Deputy First Minister Nicola Sturgeon is calling on women in Irvine to kickstart 2013 with a healthy resolution to “drop a glass size” and cut back on their alcohol intake, following a new initiative launched by the Scottish Government.
The Drink Smarter campaign is encouraging women to commit to reducing their alcohol intake, which will provide many health benefits and help women to kickstart their healthy New Year.
The alcohol awareness drive aims primarily to challenge people to think about how much they drink and how it will impact on their physical and mental well-being.
Figures show 38 per cent of women across Scotland regularly exceed daily or weekly sensible drinking guidelines, by consuming more than two to three units a day, or 14 units a week.
The number of alcohol-related deaths among those aged 30 to 44 has doubled in the past 20 years – from 43 in 1992 to 77 in 2012 – and the chronic liver disease and cirrhosis death rate among 30 to 44-year-old women has trebled since the mid-to late-1980s.
To help raise awareness, a national roadshow will tour the country making people aware of the worrying issue, and a free ‘drinking mirror’ smartphone app has also been developed to show people the shocking effects of regularly drinking too much.
The campaign seeks to encourage women to make small changes, such as alternating alcohol with soft drinks or water and having two alcohol-free days a week, which the government claims can lead to big health improvements.
App designer Auriole Price said: “The aim of the app is to shock women into drinking a little bit less.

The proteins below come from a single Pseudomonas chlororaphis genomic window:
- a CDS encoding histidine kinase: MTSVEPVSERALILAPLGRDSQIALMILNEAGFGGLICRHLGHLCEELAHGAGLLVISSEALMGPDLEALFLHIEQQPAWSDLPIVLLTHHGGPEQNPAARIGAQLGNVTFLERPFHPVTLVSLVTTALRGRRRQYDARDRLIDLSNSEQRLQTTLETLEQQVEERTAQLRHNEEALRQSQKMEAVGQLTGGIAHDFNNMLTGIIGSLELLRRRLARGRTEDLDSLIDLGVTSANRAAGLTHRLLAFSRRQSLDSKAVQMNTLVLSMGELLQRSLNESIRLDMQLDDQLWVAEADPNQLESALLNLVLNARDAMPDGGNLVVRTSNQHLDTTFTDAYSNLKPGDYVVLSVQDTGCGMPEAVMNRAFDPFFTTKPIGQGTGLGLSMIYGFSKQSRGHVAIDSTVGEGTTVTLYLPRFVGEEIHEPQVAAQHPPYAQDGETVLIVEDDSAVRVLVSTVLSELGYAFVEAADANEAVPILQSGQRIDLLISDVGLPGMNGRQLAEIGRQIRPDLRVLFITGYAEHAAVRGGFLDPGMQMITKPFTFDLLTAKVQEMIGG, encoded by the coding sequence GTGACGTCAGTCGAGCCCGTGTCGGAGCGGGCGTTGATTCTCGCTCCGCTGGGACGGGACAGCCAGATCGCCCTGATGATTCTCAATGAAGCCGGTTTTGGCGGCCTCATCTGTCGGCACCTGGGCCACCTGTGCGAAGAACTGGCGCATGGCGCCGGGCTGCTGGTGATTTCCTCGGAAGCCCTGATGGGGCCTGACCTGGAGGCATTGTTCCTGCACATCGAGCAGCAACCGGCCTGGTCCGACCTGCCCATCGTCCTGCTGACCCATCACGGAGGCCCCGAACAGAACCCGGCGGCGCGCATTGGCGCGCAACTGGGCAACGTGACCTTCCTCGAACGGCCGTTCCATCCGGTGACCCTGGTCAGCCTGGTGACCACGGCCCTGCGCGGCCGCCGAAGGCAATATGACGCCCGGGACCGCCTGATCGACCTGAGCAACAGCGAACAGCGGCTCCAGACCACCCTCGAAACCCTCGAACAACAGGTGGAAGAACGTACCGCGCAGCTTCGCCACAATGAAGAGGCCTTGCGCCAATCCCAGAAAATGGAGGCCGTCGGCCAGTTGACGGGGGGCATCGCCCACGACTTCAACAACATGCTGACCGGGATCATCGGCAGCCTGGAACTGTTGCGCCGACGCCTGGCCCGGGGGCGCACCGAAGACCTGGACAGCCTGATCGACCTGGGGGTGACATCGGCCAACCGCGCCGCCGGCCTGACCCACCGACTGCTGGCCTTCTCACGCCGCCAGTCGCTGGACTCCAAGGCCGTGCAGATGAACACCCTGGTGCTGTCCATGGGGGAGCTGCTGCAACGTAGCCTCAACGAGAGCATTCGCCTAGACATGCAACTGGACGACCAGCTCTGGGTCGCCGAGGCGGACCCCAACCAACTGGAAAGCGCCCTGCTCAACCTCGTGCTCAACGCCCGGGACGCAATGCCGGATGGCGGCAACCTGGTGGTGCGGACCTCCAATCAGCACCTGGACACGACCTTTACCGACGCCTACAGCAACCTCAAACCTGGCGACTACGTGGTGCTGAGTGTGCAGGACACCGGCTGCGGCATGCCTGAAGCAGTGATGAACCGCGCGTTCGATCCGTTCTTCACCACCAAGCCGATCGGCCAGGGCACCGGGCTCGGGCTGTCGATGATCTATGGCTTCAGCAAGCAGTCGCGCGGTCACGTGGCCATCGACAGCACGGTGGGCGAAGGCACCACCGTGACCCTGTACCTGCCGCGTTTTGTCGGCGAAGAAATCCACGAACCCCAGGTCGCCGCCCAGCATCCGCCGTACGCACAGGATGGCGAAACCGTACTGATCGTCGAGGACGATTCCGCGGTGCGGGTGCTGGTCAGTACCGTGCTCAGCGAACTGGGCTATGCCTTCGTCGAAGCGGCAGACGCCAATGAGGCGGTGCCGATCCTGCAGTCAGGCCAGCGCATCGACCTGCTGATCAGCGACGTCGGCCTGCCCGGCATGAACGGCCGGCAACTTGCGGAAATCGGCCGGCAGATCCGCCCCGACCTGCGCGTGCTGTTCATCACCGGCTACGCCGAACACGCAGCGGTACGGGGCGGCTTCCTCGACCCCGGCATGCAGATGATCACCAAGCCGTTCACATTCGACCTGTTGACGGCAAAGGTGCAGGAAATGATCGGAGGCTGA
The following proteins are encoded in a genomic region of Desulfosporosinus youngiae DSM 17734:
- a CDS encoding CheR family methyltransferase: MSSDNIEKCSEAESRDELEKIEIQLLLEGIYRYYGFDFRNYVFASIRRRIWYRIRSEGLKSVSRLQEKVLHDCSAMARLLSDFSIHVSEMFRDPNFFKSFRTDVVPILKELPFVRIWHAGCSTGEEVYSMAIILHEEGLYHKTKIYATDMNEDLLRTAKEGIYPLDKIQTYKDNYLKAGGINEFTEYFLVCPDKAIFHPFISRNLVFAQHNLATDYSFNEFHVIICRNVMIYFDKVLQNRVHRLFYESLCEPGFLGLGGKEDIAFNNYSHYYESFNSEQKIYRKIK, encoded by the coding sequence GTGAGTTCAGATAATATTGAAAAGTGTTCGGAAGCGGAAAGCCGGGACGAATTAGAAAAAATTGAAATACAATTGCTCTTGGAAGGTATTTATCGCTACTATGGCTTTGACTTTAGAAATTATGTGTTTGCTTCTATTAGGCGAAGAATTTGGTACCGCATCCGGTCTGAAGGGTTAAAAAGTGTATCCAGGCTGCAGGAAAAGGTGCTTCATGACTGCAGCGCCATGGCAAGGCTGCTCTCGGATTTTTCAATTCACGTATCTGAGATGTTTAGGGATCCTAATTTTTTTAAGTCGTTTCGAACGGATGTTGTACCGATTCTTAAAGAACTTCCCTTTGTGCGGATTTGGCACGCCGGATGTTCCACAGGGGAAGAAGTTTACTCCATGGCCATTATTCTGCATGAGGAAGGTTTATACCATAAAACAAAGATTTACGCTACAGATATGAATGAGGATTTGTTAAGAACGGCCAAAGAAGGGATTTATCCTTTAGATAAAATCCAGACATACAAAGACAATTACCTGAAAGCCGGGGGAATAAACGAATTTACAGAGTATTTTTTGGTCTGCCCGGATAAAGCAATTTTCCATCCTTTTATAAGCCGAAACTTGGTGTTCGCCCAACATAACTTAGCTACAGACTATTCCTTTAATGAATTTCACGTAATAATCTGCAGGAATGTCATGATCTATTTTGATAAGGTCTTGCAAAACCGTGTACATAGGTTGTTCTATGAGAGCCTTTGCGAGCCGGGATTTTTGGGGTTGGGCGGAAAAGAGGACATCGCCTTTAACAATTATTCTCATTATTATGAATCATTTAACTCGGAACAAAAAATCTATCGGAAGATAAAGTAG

“We are appealing to people’s vanity as the effects of alcohol can include bloodshot eyes, a bloated face and deeper wrinkles.”
Nicola, a former Greenwood Academy pupil, said: “Everyone by now is aware that bold action is needed to tackle Scotland’s unhealthy relationship with alcohol.
“The impact of our consumption is estimated to cost Scots £3.56bn each year. That’s £900 for every adult.”
She went on: “With Scots drinking more than any other part of the UK, this campaign aims to encourage adults in Scotland, particularly women, to recognise how much they are actually drinking and to help them make small changes to the way they drink which can improve their health and well-being.”
People can find out more information on their alcohol intake through a government-funded web site (www.drinksmarter.org) which provides facts on how alcohol impairs health, appearance and general well-being, as well as busting a number of interesting myths surrounding alcohol that many people hold to be true.
Said Ms Sturgeon: “I certainly encourage women in Irvine to have a look at the website and see how it can benefit them as we head into the New Year.
“The site is an incredibly valuable reasource as it offers so much information and helpful advice.”